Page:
The End of Normal

James K. Galbraith. Simon & Schuster, $26 (304p) ISBN 978-1-4516-4492-0
Since the 2008 financial debacle, University of Texas economist Galbraith – yes, he is Kenneth's son, and, yes, he is a stand-out economist in his own right – has made something of a splash. Galbraith criticizes efforts to revitalize banks and at all costs get back to "normal" growth. He explains convincingly why 2008 was a "turning point"– the end of normal – and gives an extended, articulate account of flush postwar economic growth, locating its end in the 1970s. He reviews the millennial derivatives orgy and the banking system's response. Drawing a dark portrait of high unemployment and unsustainable debt, and predicting an increasingly unstable Europe, Galbraith makes it clear he is no friend of "austerity" or capitalism's status quo. Bankers' orthodoxies about debt and credit go forward based on what Galbraith sees as postwar anomalies and false assumptions. In the portrait he draws, credit excesses in the 2010s are deep and worldwide, while energy, global leadership, and technology are wild cards. Systemic collapse, if and when it comes, he warns, will not be a pretty sight. His Cassandra-style conclusions are scattered and confrontational; his fixes are few. But Galbraith puts his pessimism into an engaging, plausible frame. His contentions deserve the attention of all economists and serious financial minds across the political spectrum. (Sept.)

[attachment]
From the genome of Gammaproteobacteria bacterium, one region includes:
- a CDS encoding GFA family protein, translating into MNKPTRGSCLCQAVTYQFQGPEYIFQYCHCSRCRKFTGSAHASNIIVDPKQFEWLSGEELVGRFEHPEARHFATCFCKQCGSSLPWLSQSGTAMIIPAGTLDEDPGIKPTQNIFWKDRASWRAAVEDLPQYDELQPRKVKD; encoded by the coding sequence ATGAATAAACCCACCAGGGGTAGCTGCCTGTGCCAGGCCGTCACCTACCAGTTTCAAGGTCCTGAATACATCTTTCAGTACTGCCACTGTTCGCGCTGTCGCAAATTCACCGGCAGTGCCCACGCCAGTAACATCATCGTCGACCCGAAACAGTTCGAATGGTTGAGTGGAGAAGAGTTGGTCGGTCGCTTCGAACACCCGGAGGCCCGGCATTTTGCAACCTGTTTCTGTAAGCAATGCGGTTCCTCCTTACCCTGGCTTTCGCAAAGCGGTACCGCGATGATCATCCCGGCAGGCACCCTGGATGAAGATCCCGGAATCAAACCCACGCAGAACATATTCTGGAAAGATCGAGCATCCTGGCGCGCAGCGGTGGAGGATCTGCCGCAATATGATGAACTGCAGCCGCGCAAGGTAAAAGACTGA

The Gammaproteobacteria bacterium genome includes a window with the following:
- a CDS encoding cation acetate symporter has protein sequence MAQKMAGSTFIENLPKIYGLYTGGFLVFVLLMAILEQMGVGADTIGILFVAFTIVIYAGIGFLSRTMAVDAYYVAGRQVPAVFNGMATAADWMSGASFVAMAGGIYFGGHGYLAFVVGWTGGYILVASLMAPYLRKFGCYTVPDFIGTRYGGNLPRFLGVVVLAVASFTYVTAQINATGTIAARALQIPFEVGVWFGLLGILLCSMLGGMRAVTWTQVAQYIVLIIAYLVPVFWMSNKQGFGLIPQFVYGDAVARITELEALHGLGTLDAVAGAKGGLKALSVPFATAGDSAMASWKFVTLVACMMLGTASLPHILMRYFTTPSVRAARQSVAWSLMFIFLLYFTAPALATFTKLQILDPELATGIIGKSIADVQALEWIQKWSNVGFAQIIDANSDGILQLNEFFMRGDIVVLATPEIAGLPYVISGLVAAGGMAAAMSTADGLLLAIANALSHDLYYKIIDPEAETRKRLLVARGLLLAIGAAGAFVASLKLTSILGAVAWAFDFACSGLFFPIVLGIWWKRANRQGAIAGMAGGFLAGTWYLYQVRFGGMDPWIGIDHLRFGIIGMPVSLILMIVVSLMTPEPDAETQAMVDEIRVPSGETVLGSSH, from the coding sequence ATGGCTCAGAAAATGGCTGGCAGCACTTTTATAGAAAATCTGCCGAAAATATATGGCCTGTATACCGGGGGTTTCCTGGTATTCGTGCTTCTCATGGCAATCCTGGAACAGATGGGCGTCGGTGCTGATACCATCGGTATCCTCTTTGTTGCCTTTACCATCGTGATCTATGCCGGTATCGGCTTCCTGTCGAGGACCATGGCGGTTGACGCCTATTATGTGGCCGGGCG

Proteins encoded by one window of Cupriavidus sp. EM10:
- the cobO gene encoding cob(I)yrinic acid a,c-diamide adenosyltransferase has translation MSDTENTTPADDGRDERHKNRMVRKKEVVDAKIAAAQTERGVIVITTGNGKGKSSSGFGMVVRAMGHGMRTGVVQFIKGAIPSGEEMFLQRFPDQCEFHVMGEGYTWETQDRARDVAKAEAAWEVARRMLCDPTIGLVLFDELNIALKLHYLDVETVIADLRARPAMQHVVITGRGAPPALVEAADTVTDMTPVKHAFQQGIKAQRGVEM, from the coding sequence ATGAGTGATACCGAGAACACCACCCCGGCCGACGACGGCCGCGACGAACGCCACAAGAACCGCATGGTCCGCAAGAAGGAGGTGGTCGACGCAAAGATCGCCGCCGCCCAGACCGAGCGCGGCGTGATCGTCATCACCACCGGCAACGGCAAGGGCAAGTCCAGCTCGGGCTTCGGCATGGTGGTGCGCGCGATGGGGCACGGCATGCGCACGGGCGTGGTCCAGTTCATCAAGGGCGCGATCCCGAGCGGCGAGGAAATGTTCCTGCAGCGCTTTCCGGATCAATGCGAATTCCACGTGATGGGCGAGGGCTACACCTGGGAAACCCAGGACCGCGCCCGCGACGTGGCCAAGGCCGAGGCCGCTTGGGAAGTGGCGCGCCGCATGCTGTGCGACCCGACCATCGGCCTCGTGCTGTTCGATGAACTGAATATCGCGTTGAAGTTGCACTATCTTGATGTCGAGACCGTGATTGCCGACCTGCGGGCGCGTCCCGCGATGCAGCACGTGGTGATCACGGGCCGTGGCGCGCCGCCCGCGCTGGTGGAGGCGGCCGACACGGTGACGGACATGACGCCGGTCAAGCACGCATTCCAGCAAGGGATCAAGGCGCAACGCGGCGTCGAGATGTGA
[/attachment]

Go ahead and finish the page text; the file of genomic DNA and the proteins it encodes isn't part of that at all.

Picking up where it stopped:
Reviewed on: 09/22/2014
Release date: 09/01/2014
Genre: Nonfiction
Paperback - 304 pages - 978-1-4516-4493-7
Paperback - 291 pages - 978-1-4767-7770-2
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